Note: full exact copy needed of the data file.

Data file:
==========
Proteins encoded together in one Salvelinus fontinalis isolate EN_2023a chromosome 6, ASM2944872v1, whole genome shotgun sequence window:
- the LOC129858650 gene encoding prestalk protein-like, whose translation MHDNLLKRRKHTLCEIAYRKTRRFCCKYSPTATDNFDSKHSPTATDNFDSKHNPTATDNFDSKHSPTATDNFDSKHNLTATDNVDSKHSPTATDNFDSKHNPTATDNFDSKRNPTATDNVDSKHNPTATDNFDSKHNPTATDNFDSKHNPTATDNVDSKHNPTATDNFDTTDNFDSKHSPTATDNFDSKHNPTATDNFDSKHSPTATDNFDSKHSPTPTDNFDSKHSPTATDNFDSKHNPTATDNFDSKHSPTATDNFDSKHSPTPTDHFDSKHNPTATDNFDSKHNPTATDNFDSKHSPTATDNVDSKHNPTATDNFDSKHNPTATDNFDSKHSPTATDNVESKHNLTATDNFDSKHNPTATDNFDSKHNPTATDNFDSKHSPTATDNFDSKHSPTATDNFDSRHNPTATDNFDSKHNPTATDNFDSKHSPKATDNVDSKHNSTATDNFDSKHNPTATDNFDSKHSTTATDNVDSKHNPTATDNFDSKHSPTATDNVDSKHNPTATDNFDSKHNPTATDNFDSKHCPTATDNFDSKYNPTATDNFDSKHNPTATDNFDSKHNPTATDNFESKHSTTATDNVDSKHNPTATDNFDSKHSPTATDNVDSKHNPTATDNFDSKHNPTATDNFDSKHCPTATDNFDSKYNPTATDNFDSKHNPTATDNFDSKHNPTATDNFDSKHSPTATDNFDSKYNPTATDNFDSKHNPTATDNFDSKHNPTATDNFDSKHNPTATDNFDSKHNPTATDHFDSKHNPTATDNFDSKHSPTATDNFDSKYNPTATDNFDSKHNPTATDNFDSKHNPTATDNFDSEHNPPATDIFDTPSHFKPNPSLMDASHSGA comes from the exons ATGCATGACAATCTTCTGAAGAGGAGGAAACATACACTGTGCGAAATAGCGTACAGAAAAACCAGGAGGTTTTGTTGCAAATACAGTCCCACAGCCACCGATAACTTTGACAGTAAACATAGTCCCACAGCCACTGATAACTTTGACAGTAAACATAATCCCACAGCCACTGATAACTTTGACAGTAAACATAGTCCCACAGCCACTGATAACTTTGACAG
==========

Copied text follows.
Proteins encoded together in one Salvelinus fontinalis isolate EN_2023a chromosome 6, ASM2944872v1, whole genome shotgun sequence window:
- the LOC129858650 gene encoding prestalk protein-like, whose translation MHDNLLKRRKHTLCEIAYRKTRRFCCKYSPTATDNFDSKHSPTATDNFDSKHNPTATDNFDSKHSPTATDNFDSKHNLTATDNVDSKHSPTATDNFDSKHNPTATDNFDSKRNPTATDNVDSKHNPTATDNFDSKHNPTATDNFDSKHNPTATDNVDSKHNPTATDNFDTTDNFDSKHSPTATDNFDSKHNPTATDNFDSKHSPTATDNFDSKHSPTPTDNFDSKHSPTATDNFDSKHNPTATDNFDSKHSPTATDNFDSKHSPTPTDHFDSKHNPTATDNFDSKHNPTATDNFDSKHSPTATDNVDSKHNPTATDNFDSKHNPTATDNFDSKHSPTATDNVESKHNLTATDNFDSKHNPTATDNFDSKHNPTATDNFDSKHSPTATDNFDSKHSPTATDNFDSRHNPTATDNFDSKHNPTATDNFDSKHSPKATDNVDSKHNSTATDNFDSKHNPTATDNFDSKHSTTATDNVDSKHNPTATDNFDSKHSPTATDNVDSKHNPTATDNFDSKHNPTATDNFDSKHCPTATDNFDSKYNPTATDNFDSKHNPTATDNFDSKHNPTATDNFESKHSTTATDNVDSKHNPTATDNFDSKHSPTATDNVDSKHNPTATDNFDSKHNPTATDNFDSKHCPTATDNFDSKYNPTATDNFDSKHNPTATDNFDSKHNPTATDNFDSKHSPTATDNFDSKYNPTATDNFDSKHNPTATDNFDSKHNPTATDNFDSKHNPTATDNFDSKHNPTATDHFDSKHNPTATDNFDSKHSPTATDNFDSKYNPTATDNFDSKHNPTATDNFDSKHNPTATDNFDSEHNPPATDIFDTPSHFKPNPSLMDASHSGA comes from the exons ATGCATGACAATCTTCTGAAGAGGAGGAAACATACACTGTGCGAAATAGCGTACAGAAAAACCAGGAGGTTTTGTTGCAAATACAGTCCCACAGCCACCGATAACTTTGACAGTAAACATAGTCCCACAGCCACTGATAACTTTGACAGTAAACATAATCCCACAGCCACTGATAACTTTGACAGTAAACATAGTCCCACAGCCACTGATAACTTTGACAG